There are likewise libraries belonging to most of the churches & cloisters; but none of them are of great value, excepting that in the church of St. Elizabeth, which is a public library, the foundation of which was laid about a century ago, by a person of the name of Rhediger, whose name it still bears, though very much enlarged by several considerable donations. It contains besides many large & costly compilations in print, a number of valuable manuscripts, among which is a copy of Froissart’s chronicle, in four large folio volumes, written upon parchment & adorned with a great number of coloured drawings, executed in the best manner of the age in which it was written. Its date is of 1468, & it contains about one third more matter than the printed edition of Froissart, whose editor thought it expedient to omit every thing, which he thought would not redound to the honor of the nation. I asked Mr. Scheibel, the present librarian, why he did not publish an edition of the book from this genuine manuscript. He said that such things could be undertaken at this time only in England, & the work in Germany would not pay the expence of the publication. We were shewn another manuscript of a very different kind, though perhaps not less curious. To the naked eye, it appears to be a drawing with a pen, of the Venus de Medicis, upon a half sheet of folio paper. But looking at it through a magnifying glass, you find it is a copy of Ovid’s art of love, perfectly legible, & the whole five books within a compass of ten inches in length, & three in width. There are various other curiosities of a similar nature. A few valuable pictures, particularly one portraits by Rembrandt, & one of Luther, by Lucas Cranach—Collections of medals, of marbles, of marine shells, of minerals, &c. This library is open twice a week for the use of the public—Like most other public libraries in Europe, it is crouded into too small a room.
At the Magdalen, which is likewise a lutheran church, there is also a library; but of so little consequence, that Mr Manso, the librarian, a poet of distinguished talents & learning, did not think it worth while to show it to me. We only saw therefore the collection of paintings belonging to it, among which there are some copies from Rubens & Rembrandt, & many good original pictures, especially landscapes, though by painters of inferior [. . .]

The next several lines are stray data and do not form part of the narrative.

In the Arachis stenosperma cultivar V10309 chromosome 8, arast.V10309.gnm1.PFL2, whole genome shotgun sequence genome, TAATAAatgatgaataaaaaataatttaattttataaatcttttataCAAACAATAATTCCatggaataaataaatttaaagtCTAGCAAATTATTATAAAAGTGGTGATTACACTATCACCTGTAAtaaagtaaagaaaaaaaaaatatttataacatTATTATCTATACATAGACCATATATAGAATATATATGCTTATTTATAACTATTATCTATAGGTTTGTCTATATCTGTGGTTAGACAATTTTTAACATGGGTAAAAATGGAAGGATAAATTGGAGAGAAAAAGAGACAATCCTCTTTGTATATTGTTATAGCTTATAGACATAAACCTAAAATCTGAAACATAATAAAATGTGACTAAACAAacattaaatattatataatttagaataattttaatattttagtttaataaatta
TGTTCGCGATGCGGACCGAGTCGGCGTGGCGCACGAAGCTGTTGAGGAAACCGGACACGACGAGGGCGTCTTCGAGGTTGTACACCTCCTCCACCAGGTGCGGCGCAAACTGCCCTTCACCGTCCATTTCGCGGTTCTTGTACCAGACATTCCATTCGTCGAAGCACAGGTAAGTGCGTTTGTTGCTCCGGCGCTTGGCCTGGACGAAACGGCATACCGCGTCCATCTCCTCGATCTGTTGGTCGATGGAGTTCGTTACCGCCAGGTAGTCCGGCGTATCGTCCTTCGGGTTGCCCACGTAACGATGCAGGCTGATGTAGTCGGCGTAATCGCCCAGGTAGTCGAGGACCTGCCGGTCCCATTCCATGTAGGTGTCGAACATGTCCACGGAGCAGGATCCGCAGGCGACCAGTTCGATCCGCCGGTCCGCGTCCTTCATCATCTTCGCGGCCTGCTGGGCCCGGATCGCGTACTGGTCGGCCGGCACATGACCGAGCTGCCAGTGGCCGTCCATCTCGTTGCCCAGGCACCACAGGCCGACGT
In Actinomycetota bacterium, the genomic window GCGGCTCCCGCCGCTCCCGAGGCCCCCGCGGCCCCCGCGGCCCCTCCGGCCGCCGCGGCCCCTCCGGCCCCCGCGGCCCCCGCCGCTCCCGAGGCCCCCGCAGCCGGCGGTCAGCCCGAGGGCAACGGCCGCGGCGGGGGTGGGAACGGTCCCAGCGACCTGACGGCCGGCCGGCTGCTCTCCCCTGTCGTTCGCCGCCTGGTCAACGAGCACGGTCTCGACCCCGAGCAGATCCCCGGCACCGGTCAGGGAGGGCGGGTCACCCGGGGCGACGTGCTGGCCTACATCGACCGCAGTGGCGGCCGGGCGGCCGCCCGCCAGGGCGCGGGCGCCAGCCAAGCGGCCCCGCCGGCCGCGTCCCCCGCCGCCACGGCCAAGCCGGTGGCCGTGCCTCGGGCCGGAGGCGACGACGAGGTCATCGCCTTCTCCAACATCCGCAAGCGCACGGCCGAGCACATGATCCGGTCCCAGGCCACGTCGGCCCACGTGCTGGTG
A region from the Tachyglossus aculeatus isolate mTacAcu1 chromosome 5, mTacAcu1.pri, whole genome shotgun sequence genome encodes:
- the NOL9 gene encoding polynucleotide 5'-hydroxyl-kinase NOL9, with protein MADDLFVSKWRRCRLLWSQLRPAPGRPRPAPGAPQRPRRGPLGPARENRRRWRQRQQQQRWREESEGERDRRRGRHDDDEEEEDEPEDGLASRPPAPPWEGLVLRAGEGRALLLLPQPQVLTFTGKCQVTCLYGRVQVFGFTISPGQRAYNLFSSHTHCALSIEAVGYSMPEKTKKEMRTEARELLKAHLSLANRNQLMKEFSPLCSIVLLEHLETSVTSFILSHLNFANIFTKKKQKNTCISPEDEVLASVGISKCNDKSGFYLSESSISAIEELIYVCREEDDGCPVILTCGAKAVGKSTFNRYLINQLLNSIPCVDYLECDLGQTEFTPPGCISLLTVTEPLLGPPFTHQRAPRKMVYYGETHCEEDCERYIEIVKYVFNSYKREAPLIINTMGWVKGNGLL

The church & other buildings belonging to the college of jesuits are among the most remarkable objects of curiosity at Breslau. The university was founded in the year 1702, by the Emperor Leopold, & the buildings were begun upon so large & extensive a plan, that they were not compleated in 1740, at the period of the Prussian conquest, & as a great part of the funds then ceased, they have remained unfinished. One of their houses, the Government took away from them, & at the time when the order of the jesuits was abolished in the year 1774, the university here was continued under the title of a royal school institution—The principal apartments are two churches; one large & magnificently decorated; the other a small one, where occasionally sermons are preached to the students in Latin—the Leopoldine hall, where all the public disputations are held, & an astronomical observatory at the top of the building, which has been erected within these few years. The philosophical & astronomical apparatus is small. The only instruments we saw, were, Neutonian telescopes, caustic mirrors, a micrometer for measuring the distance of the stars; a quadrant with a meridian line, an air pump & a couple of electrical machines. From the observatory there is a very fine view of the vast plain in which Breslau is situated, & of the distant mountains by which it is bounded; all which we saw with double advantage through their excellent perspective glasses. The number of students at this college is about six hundred. That of the professors is seventeen—Their course of studies comprehends a period of eleven years, five of which are devoted to the antient languages, three to philosophy, & three to theology, but under the term philosophy, they embrace almost every object of human science. The professors are all paid from the appropriated funds, & the instruction is given free from all expence.